The winds of revival are blowing and Scarlett and the Spark of Life, Episode 1 is but a gust.

As adventure games find a comfortable new home on Apple devices, this original tale from independent studio Launching Pad Games is at the forefront of the genre's revival. Charming visuals, sharp writing, and interesting puzzles make for an entertaining adventure.

Better yet, it's custom built for iPhone and iPod touch and it shows - responsive controls and a clean interface ensure it's easy to play, even if it lacks a hint system and some scenarios border on the bizarre.

The pen is mightier than the broken sword

This first episode in a planned series of four begins with the kidnapping of mouthy Princess Scarlett.

Thrown onto the back of a horse and trotted through the mountains, your first task is to break free using crafty words to distract your captors and cleverly devised tools to slice through the ropes that bind you.

From the first moment of this well-pitched prologue to the last, the game draws you in with its fresh dialogue and endearing graphics. Like all great adventure games, Scarlett and the Spark of Life straddles that ever-so-thin line between camp and clever. The writing is sharp, but not overdone; the characters are quirky, but not off-putting.

In a way, the writing is too good. Rather than supporting gameplay, it eclipses the rather formulaic puzzles. I found myself motivated to play out of a desire to meet new characters and see the story through - not because I took any particular pleasure in the puzzles.

New dog, old tricks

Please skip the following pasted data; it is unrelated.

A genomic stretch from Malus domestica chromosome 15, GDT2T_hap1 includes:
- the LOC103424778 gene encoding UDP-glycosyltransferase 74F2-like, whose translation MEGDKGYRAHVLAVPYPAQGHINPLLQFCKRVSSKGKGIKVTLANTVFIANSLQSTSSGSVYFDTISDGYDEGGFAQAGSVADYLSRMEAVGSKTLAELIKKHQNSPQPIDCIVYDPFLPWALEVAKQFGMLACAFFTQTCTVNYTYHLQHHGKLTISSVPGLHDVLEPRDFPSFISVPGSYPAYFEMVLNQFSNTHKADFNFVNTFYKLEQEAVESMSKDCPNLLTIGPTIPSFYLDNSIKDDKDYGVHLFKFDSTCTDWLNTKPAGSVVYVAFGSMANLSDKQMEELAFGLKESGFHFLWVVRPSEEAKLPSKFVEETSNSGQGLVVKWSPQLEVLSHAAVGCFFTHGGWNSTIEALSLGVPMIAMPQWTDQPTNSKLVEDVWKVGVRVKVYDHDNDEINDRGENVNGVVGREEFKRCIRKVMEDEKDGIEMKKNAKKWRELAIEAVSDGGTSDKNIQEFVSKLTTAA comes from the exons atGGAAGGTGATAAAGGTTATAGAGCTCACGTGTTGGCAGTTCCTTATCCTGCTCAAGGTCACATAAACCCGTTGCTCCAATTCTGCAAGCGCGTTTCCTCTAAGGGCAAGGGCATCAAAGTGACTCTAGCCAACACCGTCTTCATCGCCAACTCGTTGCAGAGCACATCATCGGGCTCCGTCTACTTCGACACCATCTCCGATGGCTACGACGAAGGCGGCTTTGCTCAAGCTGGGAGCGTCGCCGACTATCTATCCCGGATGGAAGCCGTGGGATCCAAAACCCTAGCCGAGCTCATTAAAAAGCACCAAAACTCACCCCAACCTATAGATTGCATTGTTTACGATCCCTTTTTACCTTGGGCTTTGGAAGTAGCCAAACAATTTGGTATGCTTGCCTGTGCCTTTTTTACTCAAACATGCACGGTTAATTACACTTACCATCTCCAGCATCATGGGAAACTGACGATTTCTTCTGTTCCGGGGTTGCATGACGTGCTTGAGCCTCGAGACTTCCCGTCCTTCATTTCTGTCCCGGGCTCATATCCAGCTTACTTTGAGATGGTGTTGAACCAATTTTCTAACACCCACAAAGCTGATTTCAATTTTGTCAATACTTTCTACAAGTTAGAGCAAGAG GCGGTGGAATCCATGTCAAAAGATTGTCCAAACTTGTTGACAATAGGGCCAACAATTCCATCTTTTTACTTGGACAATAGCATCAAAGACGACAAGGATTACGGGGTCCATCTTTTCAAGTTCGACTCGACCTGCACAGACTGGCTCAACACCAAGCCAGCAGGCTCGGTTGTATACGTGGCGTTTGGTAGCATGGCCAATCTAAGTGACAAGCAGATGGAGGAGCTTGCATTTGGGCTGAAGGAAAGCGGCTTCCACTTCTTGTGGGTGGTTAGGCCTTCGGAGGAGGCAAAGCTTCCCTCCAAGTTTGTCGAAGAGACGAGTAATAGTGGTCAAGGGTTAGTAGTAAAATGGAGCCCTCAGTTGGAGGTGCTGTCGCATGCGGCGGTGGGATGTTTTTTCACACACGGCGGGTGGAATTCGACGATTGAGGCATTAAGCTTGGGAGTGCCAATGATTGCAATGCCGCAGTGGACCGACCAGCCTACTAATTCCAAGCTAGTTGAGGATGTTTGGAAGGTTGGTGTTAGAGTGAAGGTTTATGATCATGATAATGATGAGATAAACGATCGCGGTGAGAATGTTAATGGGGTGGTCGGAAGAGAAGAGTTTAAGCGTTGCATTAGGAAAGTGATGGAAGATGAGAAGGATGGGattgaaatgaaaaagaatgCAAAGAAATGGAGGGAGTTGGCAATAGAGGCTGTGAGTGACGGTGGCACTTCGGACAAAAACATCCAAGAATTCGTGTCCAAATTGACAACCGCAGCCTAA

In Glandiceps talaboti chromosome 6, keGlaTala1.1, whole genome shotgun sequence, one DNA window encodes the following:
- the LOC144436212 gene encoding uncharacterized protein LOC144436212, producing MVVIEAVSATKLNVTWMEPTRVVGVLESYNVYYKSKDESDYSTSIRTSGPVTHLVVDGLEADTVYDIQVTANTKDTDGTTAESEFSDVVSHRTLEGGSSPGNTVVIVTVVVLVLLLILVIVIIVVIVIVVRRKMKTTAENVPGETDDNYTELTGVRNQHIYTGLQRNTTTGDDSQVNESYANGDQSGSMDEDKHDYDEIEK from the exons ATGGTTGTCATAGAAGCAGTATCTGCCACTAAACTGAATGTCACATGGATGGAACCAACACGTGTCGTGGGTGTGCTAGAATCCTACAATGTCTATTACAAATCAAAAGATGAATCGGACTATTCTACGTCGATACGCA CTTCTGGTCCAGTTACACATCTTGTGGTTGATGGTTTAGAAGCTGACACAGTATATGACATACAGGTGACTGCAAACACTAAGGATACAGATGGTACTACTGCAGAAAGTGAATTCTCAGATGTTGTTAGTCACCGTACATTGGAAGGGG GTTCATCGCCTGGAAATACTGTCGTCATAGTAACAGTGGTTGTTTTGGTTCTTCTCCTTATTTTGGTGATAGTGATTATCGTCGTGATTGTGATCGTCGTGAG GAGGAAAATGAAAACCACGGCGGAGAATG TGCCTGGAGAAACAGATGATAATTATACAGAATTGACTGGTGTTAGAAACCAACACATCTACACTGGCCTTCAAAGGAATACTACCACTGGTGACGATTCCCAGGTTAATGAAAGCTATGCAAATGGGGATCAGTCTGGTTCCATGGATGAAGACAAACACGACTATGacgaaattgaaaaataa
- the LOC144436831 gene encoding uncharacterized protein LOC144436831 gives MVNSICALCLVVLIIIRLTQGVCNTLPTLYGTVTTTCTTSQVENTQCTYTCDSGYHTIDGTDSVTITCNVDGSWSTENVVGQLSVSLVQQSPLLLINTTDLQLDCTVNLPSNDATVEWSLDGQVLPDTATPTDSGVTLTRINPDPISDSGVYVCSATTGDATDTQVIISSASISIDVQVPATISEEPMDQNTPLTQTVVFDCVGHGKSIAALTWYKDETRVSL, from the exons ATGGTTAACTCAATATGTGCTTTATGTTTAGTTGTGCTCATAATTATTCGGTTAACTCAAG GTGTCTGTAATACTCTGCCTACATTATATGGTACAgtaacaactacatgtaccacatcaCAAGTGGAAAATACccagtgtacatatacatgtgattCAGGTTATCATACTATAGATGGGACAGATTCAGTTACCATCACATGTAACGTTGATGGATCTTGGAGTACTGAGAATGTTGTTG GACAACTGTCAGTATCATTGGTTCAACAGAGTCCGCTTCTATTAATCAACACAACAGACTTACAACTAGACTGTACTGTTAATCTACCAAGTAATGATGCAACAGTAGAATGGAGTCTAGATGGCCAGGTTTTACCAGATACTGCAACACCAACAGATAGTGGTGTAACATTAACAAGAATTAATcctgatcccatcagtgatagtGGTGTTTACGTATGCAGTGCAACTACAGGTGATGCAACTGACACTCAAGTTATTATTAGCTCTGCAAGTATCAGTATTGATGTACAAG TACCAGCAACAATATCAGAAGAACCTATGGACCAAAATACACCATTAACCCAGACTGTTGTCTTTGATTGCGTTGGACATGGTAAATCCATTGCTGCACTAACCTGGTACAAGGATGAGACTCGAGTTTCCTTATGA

Much of the gameplay involves finding and combining objects. Discovering items is easy enough thanks to a handy virtual button in the lower-right corner that highlights every interactive hot spot on the screen. However, combining objects requires more effort.

Items are kept in a small inventory raised from the bottom of the screen. In a wise move to keep interactions from becoming complex, you're never asked to combine two objects within your inventory. Instead, all combinations are done in the surrounding environment.

The game provides ample direction - in one case the answer to a puzzle is outright given to you - and most scenarios are laid out in an obvious manner.

Still, there can be moments of confusion when it's unclear what you need to do to advance. Since you can't combine items in your inventory, you're left to throw objects at characters and the environment to see what sticks. A hint system would do away with this entirely, though to be fair this isn't a difficult game.

Short and sweet

Scarlett and the Spark of Life is short, which limits the number of possible solutions for any given puzzle. While you might get stuck, you can weasel your way out by simply guessing because there are so few possible combinations.

Compared with the far more obtuse adventures from which this game takes inspiration, this is a cakewalk. Nevertheless, the incorporation of a hint system and integration with a social gaming network such as Game Center or OpenFeint wouldn't hurt.

Scarlett and the Spark of Life, Episode 1 sets the stage for the series nicely, providing future instalments with a rock-solid foundation on which to build. Continue the sharp writing, develop the main characters more fully, add a couple of features, and this charming series will be on the path to becoming a classic.